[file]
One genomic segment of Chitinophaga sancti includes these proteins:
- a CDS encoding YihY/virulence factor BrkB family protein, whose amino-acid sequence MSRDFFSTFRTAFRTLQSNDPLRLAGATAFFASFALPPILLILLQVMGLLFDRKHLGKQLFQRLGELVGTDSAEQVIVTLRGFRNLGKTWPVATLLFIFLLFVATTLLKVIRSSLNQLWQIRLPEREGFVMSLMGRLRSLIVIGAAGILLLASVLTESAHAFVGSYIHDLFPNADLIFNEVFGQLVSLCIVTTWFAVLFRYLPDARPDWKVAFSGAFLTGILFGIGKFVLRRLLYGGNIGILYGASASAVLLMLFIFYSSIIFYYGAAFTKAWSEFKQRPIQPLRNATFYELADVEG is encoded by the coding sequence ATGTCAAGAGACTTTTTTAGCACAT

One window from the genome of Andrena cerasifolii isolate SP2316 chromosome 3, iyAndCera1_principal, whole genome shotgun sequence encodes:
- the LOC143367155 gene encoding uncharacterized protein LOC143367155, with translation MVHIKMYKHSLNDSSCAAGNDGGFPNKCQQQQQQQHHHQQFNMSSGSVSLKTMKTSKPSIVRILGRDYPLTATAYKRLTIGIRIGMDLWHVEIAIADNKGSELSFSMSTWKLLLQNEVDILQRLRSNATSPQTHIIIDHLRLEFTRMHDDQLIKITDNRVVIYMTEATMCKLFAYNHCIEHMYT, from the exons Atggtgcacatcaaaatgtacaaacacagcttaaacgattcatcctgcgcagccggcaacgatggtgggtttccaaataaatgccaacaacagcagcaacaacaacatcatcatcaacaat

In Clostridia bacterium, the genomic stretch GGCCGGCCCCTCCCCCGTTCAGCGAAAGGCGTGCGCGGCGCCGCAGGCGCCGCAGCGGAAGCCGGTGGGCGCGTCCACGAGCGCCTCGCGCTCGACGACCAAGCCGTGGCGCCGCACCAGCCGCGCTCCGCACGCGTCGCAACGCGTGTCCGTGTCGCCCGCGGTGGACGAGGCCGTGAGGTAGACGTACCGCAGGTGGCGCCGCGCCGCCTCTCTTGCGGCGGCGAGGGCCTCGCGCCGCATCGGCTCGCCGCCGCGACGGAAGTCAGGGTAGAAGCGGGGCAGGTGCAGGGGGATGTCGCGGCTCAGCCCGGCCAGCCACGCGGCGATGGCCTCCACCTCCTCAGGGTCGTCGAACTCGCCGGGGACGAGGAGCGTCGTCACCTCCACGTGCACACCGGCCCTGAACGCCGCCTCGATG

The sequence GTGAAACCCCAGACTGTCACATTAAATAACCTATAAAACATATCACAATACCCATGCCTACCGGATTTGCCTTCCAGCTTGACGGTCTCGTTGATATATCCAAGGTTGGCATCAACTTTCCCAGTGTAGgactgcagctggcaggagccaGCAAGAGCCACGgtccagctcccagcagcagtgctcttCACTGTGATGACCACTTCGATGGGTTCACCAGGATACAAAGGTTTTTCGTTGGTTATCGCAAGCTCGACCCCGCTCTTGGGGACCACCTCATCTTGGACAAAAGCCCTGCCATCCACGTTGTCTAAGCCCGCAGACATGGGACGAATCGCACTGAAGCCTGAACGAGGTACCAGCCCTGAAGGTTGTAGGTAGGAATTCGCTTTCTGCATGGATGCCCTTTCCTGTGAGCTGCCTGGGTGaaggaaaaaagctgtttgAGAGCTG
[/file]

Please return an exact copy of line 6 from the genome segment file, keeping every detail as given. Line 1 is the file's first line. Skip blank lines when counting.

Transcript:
The sequence GTGAAACCCCAGACTGTCACATTAAATAACCTATAAAACATATCACAATACCCATGCCTACCGGATTTGCCTTCCAGCTTGACGGTCTCGTTGATATATCCAAGGTTGGCATCAACTTTCCCAGTGTAGgactgcagctggcaggagccaGCAAGAGCCACGgtccagctcccagcagcagtgctcttCACTGTGATGACCACTTCGATGGGTTCACCAGGATACAAAGGTTTTTCGTTGGTTATCGCAAGCTCGACCCCGCTCTTGGGGACCACCTCATCTTGGACAAAAGCCCTGCCATCCACGTTGTCTAAGCCCGCAGACATGGGACGAATCGCACTGAAGCCTGAACGAGGTACCAGCCCTGAAGGTTGTAGGTAGGAATTCGCTTTCTGCATGGATGCCCTTTCCTGTGAGCTGCCTGGGTGaaggaaaaaagctgtttgAGAGCTG